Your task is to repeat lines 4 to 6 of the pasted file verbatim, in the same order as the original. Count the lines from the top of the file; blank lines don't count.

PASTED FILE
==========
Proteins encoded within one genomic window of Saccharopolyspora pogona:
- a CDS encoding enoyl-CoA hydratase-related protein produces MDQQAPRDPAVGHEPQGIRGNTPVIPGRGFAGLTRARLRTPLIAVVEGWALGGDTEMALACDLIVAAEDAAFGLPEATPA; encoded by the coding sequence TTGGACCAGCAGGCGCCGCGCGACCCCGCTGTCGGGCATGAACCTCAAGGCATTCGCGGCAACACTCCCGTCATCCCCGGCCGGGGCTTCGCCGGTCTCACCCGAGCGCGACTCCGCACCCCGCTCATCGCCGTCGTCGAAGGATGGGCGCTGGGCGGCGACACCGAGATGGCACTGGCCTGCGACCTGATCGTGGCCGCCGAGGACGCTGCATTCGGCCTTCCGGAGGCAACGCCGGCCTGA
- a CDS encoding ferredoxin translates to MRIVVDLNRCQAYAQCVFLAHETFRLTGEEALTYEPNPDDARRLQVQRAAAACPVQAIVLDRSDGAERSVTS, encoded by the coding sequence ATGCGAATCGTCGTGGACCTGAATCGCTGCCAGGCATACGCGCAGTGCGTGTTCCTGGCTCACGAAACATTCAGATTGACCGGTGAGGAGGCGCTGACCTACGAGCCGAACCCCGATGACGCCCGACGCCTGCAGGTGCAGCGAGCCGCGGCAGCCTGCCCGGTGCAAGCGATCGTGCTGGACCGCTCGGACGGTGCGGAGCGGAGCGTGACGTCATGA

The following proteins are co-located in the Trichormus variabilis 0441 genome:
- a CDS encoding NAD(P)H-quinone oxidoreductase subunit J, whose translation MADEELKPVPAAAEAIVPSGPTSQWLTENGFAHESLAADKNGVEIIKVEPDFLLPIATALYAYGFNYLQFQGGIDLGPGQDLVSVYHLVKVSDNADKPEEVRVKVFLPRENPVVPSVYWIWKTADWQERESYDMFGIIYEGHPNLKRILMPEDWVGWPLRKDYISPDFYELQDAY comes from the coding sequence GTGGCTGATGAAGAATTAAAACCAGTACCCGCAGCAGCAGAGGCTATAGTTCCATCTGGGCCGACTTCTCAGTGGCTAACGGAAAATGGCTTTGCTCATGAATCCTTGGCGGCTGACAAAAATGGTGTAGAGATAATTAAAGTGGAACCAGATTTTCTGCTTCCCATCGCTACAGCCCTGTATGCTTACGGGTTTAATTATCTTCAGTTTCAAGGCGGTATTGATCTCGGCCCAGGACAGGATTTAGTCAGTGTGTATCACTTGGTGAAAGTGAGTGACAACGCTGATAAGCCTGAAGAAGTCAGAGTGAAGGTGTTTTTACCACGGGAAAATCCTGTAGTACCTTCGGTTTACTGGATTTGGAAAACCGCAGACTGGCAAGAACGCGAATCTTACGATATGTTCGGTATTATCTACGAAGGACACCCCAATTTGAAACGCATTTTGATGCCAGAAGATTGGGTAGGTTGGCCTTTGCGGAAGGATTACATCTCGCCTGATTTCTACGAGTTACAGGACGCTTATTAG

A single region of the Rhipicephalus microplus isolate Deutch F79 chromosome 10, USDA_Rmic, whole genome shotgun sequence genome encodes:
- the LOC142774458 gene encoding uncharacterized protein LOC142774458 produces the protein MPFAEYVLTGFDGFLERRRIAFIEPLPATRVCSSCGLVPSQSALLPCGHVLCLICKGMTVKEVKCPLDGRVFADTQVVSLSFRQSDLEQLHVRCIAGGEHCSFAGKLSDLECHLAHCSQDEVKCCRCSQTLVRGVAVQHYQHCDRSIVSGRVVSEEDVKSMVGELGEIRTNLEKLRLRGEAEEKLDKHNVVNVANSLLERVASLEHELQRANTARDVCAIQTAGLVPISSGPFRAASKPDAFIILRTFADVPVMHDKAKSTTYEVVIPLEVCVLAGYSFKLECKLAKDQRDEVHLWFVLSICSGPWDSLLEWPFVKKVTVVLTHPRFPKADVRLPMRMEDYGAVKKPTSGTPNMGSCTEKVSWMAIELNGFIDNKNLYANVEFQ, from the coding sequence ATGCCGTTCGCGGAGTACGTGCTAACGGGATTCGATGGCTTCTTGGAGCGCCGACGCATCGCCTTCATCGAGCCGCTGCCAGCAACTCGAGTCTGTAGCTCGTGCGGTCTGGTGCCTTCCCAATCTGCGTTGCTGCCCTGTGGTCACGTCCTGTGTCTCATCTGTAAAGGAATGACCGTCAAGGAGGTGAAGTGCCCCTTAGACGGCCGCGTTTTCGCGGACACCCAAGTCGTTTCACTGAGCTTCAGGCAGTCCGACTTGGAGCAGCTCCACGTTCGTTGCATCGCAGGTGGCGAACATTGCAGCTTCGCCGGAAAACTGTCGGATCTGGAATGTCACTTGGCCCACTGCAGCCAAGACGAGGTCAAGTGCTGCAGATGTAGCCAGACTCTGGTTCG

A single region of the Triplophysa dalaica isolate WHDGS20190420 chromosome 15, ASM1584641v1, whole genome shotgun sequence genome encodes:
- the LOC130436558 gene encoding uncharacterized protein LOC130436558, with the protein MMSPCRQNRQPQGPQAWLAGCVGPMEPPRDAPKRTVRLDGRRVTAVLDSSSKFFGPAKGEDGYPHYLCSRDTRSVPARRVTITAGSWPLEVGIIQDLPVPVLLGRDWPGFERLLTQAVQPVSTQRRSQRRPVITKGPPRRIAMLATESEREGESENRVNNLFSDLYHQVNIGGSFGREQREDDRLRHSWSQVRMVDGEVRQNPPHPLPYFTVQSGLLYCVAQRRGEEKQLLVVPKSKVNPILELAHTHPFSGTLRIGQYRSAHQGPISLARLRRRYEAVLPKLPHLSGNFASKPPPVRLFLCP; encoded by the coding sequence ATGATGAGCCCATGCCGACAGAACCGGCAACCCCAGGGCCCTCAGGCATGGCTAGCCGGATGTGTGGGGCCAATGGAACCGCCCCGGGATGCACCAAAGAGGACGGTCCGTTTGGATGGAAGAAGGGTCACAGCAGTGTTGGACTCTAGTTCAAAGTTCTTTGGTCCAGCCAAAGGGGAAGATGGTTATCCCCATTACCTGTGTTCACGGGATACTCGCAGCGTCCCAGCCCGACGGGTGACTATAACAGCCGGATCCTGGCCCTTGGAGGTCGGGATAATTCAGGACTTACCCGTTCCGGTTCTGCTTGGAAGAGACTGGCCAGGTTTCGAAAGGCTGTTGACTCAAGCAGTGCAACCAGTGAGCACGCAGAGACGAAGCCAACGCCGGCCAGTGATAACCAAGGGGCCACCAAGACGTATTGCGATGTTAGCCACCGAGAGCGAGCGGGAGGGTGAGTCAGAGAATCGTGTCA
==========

The following proteins are co-located in the Trichormus variabilis 0441 genome:
- a CDS encoding NAD(P)H-quinone oxidoreductase subunit J, whose translation MADEELKPVPAAAEAIVPSGPTSQWLTENGFAHESLAADKNGVEIIKVEPDFLLPIATALYAYGFNYLQFQGGIDLGPGQDLVSVYHLVKVSDNADKPEEVRVKVFLPRENPVVPSVYWIWKTADWQERESYDMFGIIYEGHPNLKRILMPEDWVGWPLRKDYISPDFYELQDAY comes from the coding sequence GTGGCTGATGAAGAATTAAAACCAGTACCCGCAGCAGCAGAGGCTATAGTTCCATCTGGGCCGACTTCTCAGTGGCTAACGGAAAATGGCTTTGCTCATGAATCCTTGGCGGCTGACAAAAATGGTGTAGAGATAATTAAAGTGGAACCAGATTTTCTGCTTCCCATCGCTACAGCCCTGTATGCTTACGGGTTTAATTATCTTCAGTTTCAAGGCGGTATTGATCTCGGCCCAGGACAGGATTTAGTCAGTGTGTATCACTTGGTGAAAGTGAGTGACAACGCTGATAAGCCTGAAGAAGTCAGAGTGAAGGTGTTTTTACCACGGGAAAATCCTGTAGTACCTTCGGTTTACTGGATTTGGAAAACCGCAGACTGGCAAGAACGCGAATCTTACGATATGTTCGGTATTATCTACGAAGGACACCCCAATTTGAAACGCATTTTGATGCCAGAAGATTGGGTAGGTTGGCCTTTGCGGAAGGATTACATCTCGCCTGATTTCTACGAGTTACAGGACGCTTATTAG

A single region of the Rhipicephalus microplus isolate Deutch F79 chromosome 10, USDA_Rmic, whole genome shotgun sequence genome encodes: